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December 15, 2017

Amendment 9 conundrum

When we grow up, someone will need to explain to us how a vote that makes it dramatically easier for British MPs to veto the Article 50 withdrawal agreement should be good news for a soft Brexit. What we suspect is that the people who make this argument, including some of the MPs who voted for Dominic Grieves' amendment, do not have a clue about the EU's  decision-making procedures and only focus on domestic UK politics. They have probably not even read Article 50. 

We noted a comment by Danuta Hübner, who heads the European Parliament's constitutional affairs committee, saying this:

“Once it is finalised and it is signed by both parties, then any change to it means reopening negotiations, meaning we will not make it within the two years, meaning there is a hard Brexit.”

It really is that simple. The Tory mutineers hope for a different development. Like the Scottish separatists in 2015, and the Catalan separatists in 2017, they believe the EU will come to help them. That won't be so. There is no way the EU will reopen negotiations after an agreement is signed. The rebels may hope that the ensuing political chaos in the UK would unseat Theresa May, trigger elections, and get another leader into 10 Downing Street with an explicit mandate to hold a second referendum. We have heard suggestions that Jeremy Corbyn may base his entire campaign in a hypothetical election on the claim that he would get a better deal. It will take Jean-Clauder Juncker, Donald Tusk, and Hübner, only seconds to debunk such nonsense, should it ever come to this.

A correspondent with a good insight into the political process in the UK wrote to us yesterday that the amendment will in the end not make any substantive difference. Its purpose was mainly to prevent an unforced error on the part of the government, in the extremely unlikely event that negotiations last all the way until March 2019. So, the idea behind the amendment is to prevent a drafting error in the agreement.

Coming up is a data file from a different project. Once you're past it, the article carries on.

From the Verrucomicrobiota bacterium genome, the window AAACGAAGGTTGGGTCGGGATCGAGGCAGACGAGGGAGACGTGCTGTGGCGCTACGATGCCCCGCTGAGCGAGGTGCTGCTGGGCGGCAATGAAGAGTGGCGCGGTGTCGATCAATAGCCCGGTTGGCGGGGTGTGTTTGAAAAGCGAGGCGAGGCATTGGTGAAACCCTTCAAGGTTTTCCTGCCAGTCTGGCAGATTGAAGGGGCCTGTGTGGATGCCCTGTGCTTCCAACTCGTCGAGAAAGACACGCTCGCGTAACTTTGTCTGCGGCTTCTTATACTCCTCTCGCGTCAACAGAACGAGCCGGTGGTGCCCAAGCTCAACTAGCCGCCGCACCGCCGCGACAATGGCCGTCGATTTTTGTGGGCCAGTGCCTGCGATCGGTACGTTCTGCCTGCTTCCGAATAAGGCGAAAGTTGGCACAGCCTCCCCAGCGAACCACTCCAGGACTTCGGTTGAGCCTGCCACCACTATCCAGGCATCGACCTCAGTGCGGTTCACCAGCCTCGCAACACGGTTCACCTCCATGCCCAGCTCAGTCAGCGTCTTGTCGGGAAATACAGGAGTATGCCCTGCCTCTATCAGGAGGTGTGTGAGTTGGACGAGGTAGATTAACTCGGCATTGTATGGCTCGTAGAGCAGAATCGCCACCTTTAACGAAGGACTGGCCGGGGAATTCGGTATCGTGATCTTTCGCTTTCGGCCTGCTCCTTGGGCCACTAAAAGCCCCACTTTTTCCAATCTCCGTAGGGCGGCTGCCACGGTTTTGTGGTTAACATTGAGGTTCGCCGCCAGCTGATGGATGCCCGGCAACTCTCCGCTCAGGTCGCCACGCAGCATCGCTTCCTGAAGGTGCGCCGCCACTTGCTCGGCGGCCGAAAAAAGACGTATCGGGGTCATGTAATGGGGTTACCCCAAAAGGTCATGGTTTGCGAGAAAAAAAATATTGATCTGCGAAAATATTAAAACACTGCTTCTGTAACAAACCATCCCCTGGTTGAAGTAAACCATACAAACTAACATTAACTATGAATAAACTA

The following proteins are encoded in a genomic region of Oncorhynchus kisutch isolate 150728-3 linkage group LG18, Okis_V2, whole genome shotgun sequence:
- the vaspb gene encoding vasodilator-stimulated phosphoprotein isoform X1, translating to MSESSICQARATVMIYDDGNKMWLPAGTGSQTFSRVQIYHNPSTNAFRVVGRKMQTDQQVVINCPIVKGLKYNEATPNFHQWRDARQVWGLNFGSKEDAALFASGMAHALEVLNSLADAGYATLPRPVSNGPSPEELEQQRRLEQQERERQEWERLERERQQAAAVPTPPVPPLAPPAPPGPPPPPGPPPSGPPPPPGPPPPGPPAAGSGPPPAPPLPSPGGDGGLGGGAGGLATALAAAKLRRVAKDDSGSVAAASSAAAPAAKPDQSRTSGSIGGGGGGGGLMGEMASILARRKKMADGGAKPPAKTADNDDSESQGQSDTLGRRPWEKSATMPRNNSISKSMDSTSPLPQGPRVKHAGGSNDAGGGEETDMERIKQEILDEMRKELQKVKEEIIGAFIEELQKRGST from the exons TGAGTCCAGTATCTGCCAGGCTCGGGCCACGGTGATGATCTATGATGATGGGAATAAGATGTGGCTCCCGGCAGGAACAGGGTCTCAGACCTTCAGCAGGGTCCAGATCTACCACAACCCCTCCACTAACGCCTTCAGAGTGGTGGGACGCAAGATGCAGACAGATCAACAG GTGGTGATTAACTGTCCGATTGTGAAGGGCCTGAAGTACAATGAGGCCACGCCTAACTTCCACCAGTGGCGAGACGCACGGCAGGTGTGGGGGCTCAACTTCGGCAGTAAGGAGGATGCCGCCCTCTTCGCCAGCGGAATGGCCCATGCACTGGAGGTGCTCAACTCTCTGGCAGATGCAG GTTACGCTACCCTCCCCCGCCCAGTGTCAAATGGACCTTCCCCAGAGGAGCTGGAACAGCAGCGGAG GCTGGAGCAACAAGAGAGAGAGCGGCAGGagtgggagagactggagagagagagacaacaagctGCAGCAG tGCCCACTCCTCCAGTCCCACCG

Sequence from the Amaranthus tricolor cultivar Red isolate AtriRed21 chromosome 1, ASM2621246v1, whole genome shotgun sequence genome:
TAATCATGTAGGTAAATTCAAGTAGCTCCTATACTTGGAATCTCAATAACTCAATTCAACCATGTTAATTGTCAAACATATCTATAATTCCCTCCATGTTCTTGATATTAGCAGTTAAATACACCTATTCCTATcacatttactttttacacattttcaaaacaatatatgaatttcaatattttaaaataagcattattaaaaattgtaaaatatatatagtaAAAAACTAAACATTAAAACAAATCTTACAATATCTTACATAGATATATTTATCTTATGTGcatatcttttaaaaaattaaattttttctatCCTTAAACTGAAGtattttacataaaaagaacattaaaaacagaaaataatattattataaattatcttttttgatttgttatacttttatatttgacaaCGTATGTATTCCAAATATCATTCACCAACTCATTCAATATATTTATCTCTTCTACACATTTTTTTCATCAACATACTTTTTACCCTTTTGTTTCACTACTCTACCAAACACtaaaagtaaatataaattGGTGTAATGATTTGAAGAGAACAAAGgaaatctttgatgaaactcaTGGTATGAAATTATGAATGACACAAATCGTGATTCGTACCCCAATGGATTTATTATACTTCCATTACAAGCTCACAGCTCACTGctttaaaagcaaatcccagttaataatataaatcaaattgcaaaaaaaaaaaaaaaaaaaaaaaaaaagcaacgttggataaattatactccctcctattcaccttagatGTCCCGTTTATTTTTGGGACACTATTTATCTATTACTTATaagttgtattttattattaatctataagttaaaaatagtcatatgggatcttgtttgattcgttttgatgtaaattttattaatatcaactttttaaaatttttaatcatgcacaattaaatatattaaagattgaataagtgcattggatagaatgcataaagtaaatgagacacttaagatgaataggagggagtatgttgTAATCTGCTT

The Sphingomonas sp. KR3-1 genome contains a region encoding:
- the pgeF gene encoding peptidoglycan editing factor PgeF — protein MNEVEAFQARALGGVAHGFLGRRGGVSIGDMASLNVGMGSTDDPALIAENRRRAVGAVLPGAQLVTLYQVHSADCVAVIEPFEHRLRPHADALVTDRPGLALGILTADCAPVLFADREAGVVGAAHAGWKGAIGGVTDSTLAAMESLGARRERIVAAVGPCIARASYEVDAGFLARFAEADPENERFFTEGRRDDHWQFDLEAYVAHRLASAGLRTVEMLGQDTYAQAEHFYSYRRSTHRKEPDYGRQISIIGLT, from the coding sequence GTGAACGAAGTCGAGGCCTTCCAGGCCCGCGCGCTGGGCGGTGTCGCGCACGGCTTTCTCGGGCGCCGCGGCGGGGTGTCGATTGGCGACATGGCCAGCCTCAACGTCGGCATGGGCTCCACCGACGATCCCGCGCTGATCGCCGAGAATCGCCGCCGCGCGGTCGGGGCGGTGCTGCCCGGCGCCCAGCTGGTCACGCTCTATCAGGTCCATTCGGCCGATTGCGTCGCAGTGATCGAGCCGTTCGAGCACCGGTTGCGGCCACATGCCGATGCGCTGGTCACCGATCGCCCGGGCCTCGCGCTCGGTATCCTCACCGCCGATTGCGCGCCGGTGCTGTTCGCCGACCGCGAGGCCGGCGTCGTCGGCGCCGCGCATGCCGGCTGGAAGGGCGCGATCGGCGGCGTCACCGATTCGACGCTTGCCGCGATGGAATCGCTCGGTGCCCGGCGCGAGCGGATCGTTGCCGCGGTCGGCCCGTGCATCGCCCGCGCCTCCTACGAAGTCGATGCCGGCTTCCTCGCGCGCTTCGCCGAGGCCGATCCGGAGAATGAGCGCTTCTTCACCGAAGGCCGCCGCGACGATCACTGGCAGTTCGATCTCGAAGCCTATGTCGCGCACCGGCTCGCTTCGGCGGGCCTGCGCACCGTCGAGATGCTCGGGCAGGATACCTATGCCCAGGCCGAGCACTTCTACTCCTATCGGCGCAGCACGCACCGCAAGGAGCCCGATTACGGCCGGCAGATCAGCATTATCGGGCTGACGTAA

The European Council will today make a formal declaration that sufficient progress has been made. The Guardian writes this morning that government sources suggested they were happy for the EU to offer a fudge on trade policies at the current stage of negotiations, what the paper describes as a "vague declaration on the future trading relationship". Since there will be no trade agreement ready for signature before Brexit anyway, we think it is unlikely that the trade deal will become a subject of heated debate in the run-up to March 2019. The trade talks will only start to get concrete once the UK has entered a transitional period.

In order to avoid further inflaming the political debate, and to prevent defeat, the government has agreed to withdraw its own amendment to the bill, which would have set March 2019 as the irrevocable date of Brexit. Since the government has no intention of extending the Article 50 phase, this amendment is not necessary. Nor would it be meaningful if there were a change in government, since any new parliament can repeal old legislation.

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December 15, 2017

The negligible GDP impact of the single market

This is via Adam Tooze? (@adam_tooze) from the Wall Street Journal. It shows something we have been suspected for a long time - that the long-term economic impact of the single markets has been non-existent.

Note that these are cumulative figures. For a policy to boost GDP per capital by 0.79% on average over a period of 25 years, essentially means that it has had virtually no effect. The slightest measurement error would blow this result out of the water. And even if the numbers are correct, expect there to be real losers as a result of a massive re-distributional effect that resulted from the single market - from smaller to larger companies and from the periphery to the centre. 

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